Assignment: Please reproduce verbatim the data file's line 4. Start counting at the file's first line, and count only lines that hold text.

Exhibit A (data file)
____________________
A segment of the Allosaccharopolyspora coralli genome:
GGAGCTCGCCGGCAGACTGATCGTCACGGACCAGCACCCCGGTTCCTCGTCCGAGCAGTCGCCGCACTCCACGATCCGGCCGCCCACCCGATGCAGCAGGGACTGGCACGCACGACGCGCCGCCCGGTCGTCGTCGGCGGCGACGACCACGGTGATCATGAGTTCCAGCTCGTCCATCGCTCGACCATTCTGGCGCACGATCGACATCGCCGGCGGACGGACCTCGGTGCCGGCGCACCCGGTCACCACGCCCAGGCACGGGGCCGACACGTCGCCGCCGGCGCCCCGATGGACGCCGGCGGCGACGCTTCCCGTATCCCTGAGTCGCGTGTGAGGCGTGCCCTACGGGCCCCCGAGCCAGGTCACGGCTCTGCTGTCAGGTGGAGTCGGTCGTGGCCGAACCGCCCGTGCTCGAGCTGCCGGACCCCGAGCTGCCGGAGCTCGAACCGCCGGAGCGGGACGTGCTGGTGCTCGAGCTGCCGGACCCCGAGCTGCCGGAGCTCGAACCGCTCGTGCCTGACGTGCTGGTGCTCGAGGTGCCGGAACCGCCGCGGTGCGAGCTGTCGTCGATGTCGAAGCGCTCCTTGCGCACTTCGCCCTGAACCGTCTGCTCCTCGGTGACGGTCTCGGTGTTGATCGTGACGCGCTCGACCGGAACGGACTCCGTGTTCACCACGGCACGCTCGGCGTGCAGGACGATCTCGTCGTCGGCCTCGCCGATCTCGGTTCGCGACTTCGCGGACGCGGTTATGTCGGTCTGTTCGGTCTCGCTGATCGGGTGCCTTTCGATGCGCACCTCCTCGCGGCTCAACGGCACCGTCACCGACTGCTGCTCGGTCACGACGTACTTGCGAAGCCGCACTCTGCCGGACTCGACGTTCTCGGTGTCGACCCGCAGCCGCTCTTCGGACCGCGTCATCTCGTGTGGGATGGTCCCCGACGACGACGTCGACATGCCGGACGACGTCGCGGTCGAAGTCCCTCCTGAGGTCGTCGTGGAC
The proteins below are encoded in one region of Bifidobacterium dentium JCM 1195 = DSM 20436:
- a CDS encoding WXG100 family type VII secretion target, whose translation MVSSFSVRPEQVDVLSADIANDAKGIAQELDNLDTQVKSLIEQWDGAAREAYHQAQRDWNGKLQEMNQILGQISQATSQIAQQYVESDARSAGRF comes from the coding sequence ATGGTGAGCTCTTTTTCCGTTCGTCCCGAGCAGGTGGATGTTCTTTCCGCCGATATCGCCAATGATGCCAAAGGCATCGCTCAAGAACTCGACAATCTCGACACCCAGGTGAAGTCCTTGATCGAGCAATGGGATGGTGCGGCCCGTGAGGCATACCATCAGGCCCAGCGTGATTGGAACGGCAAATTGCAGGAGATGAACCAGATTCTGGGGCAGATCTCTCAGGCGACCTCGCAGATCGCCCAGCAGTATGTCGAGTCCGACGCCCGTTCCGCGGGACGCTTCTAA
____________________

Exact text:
- a CDS encoding WXG100 family type VII secretion target, whose translation MVSSFSVRPEQVDVLSADIANDAKGIAQELDNLDTQVKSLIEQWDGAAREAYHQAQRDWNGKLQEMNQILGQISQATSQIAQQYVESDARSAGRF comes from the coding sequence ATGGTGAGCTCTTTTTCCGTTCGTCCCGAGCAGGTGGATGTTCTTTCCGCCGATATCGCCAATGATGCCAAAGGCATCGCTCAAGAACTCGACAATCTCGACACCCAGGTGAAGTCCTTGATCGAGCAATGGGATGGTGCGGCCCGTGAGGCATACCATCAGGCCCAGCGTGATTGGAACGGCAAATTGCAGGAGATGAACCAGATTCTGGGGCAGATCTCTCAGGCGACCTCGCAGATCGCCCAGCAGTATGTCGAGTCCGACGCCCGTTCCGCGGGACGCTTCTAA